Foucault does not think that power is something that we should exterminate. Power is not some cancer which should be destroyed. He also doesn’t think we can somehow escape power relationships and somehow believe things purely without any power affecting our perspective. He says, “I have no solution to offer. But I think it is pointless to avert one’s gaze: we must try to get to the bottom of things and confront them.” (PPC, 172) Now obviously, this does not sit well with a modern who wants to discover the problem and solve it, but Foucault is not a modern. He is concerned to realize the multiple layers of motives and relationships behind beliefs and ‘truth’ claims, not so that he can lay bare ‘the truth’, and escape its influence, but rather, so he can at least be aware of these influences and motivations.
To tell ‘the truth’ about ourselves is not to gain absolutely universal and certain claims which are transcendent to our existence. I am made up, in effect, of multiple relationships, multiple responsibilities, multiple identities—son, father, student, teacher, neighbor, stranger—all at once. Foucault says, “If I tell the truth about myself, as I am now doing, it is in part that I am constituted as a subject across a number of power relations which are exerted over me and which I exert over others.” (PPC, 39) In this sense, Foucault’s view of the self is quite similar to some existentialists like Sartre, who think that we are what we do:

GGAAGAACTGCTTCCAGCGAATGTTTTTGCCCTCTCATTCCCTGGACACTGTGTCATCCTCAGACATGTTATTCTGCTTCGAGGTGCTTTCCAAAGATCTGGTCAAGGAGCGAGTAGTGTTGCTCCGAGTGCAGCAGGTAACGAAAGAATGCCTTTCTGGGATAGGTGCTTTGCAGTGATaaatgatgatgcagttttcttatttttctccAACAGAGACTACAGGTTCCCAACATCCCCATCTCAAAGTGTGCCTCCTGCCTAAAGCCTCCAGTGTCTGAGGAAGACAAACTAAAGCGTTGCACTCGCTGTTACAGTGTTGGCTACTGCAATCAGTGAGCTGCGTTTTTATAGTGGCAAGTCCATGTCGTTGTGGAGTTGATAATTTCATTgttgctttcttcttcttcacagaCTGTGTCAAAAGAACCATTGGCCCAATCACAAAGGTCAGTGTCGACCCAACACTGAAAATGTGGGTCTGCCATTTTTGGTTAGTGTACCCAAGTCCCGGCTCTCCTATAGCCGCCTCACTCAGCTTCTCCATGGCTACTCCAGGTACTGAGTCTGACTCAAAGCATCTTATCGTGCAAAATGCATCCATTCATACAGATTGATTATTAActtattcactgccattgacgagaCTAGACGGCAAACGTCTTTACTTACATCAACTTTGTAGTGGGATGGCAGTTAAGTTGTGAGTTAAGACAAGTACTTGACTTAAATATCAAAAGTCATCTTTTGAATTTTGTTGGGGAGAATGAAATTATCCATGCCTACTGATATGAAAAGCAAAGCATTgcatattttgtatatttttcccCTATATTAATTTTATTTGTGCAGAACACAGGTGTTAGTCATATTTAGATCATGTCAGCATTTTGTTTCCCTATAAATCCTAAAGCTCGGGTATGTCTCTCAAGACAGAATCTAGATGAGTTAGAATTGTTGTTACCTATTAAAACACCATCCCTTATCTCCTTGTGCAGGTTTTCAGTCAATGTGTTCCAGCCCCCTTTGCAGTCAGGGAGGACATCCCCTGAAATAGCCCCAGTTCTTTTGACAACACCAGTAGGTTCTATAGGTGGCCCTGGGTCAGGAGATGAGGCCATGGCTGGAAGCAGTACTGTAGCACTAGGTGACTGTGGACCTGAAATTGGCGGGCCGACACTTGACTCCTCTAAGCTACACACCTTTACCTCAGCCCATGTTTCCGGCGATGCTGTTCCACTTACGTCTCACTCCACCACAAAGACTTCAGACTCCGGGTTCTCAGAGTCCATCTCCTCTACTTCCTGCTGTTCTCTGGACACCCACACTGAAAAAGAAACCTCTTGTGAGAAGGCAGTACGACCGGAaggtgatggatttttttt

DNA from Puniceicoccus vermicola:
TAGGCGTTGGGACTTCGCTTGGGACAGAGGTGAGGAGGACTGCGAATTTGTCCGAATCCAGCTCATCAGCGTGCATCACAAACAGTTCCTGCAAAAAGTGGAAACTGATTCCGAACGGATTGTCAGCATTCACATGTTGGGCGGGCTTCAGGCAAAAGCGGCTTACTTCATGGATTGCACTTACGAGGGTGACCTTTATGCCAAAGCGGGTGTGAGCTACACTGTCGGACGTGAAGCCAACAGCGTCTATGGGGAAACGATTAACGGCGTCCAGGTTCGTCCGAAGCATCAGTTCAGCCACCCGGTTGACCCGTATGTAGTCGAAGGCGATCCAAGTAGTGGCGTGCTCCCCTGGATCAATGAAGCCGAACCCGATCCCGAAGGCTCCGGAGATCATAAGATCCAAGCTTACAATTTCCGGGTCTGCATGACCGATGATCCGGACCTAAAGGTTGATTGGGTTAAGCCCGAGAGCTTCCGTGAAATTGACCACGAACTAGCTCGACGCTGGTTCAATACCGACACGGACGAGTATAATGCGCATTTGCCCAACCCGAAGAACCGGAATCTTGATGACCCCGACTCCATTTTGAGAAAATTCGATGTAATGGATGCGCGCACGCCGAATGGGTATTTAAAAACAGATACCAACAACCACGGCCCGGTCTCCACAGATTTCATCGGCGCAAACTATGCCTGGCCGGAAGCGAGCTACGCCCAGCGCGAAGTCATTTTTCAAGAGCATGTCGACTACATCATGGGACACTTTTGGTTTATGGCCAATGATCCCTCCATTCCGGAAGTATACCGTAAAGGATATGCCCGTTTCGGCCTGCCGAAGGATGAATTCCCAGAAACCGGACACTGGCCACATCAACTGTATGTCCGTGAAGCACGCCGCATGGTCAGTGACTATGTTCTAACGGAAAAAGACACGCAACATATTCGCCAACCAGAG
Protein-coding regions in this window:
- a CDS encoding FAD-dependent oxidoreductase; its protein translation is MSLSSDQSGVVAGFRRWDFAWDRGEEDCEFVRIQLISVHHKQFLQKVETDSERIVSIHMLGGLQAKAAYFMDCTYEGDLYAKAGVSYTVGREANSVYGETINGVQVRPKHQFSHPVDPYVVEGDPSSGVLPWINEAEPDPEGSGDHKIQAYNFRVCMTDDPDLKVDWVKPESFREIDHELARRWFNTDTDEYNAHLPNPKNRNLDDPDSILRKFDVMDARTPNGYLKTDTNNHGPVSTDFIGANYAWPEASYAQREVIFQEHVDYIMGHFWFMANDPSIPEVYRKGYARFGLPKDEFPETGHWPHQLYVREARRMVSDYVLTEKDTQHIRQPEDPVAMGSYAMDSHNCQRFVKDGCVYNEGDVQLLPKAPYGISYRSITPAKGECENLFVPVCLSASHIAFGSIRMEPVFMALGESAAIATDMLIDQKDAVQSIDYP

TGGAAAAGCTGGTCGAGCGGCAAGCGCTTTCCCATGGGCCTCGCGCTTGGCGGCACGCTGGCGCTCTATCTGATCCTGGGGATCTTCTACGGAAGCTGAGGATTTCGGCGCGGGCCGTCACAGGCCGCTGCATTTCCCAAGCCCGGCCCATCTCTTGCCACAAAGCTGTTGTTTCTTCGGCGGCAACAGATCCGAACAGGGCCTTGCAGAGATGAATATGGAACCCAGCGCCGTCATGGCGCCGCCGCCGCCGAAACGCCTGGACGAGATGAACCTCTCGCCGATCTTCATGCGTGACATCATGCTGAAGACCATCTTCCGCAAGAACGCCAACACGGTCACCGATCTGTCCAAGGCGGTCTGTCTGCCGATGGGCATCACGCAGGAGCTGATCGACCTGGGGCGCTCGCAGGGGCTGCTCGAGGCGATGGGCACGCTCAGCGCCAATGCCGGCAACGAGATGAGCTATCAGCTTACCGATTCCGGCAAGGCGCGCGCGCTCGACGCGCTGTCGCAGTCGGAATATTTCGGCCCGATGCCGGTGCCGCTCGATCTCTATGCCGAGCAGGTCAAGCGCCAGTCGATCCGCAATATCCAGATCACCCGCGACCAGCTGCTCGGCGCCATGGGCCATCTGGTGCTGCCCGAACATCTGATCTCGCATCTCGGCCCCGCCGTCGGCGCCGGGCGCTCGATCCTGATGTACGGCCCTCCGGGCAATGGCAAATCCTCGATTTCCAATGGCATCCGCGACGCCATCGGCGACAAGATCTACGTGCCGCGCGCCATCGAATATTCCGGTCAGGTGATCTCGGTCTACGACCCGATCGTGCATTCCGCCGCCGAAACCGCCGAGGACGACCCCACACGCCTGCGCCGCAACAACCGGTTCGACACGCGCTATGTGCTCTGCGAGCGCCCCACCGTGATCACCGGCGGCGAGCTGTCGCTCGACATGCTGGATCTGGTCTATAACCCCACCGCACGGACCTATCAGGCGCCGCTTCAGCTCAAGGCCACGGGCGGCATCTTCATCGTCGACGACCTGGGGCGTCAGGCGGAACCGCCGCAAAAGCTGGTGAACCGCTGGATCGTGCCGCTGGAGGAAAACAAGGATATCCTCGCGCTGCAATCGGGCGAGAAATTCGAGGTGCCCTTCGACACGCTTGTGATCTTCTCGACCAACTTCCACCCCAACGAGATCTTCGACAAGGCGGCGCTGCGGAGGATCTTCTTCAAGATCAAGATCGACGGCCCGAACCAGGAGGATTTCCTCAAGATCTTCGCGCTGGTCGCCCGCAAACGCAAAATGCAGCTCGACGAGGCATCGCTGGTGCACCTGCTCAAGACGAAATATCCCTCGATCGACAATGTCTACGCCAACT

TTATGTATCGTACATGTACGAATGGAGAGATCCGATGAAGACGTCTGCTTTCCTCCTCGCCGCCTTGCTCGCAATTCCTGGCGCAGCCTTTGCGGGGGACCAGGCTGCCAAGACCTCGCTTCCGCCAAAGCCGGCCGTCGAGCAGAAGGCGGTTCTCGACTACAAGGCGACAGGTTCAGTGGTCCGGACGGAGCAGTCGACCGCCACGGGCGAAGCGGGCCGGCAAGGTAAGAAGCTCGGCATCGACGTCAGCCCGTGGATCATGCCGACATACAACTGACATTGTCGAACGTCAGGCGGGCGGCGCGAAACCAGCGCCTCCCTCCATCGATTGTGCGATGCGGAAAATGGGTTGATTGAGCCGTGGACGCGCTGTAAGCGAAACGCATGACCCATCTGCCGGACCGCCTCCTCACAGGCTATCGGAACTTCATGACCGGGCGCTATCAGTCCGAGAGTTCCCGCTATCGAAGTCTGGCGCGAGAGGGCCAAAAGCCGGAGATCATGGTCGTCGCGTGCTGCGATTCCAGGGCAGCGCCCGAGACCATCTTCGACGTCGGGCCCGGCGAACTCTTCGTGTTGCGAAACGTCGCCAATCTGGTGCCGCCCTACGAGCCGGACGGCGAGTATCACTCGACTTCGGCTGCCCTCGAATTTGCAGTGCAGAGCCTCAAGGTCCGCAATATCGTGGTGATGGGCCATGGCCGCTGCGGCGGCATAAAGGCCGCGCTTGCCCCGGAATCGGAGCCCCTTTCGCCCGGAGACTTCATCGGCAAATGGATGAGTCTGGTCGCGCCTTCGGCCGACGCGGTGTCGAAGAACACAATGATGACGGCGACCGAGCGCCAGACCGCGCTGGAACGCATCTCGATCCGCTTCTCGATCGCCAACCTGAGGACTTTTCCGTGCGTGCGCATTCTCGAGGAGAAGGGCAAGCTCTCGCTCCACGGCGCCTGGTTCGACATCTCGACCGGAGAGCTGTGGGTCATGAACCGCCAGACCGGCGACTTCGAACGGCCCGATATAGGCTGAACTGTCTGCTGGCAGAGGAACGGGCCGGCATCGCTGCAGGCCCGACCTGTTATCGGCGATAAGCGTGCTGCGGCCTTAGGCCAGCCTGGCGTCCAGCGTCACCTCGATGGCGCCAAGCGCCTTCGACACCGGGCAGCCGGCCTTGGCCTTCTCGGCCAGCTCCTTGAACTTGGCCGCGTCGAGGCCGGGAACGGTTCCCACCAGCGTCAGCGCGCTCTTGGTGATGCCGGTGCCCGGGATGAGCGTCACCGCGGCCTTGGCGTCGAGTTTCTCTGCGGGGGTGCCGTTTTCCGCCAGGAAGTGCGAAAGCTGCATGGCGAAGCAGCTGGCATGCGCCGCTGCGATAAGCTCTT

“I do indeed believe that there is no sovereign, founding subject, a universal form of subject to be found everywhere. I am very skeptical of this view of the subject and very hostile to it. I believe, on the contrary, that the subject is constituted through practices of subjection, or, in a more autonomous way, through practices of liberation, of liberty, . . .” (PPC,50)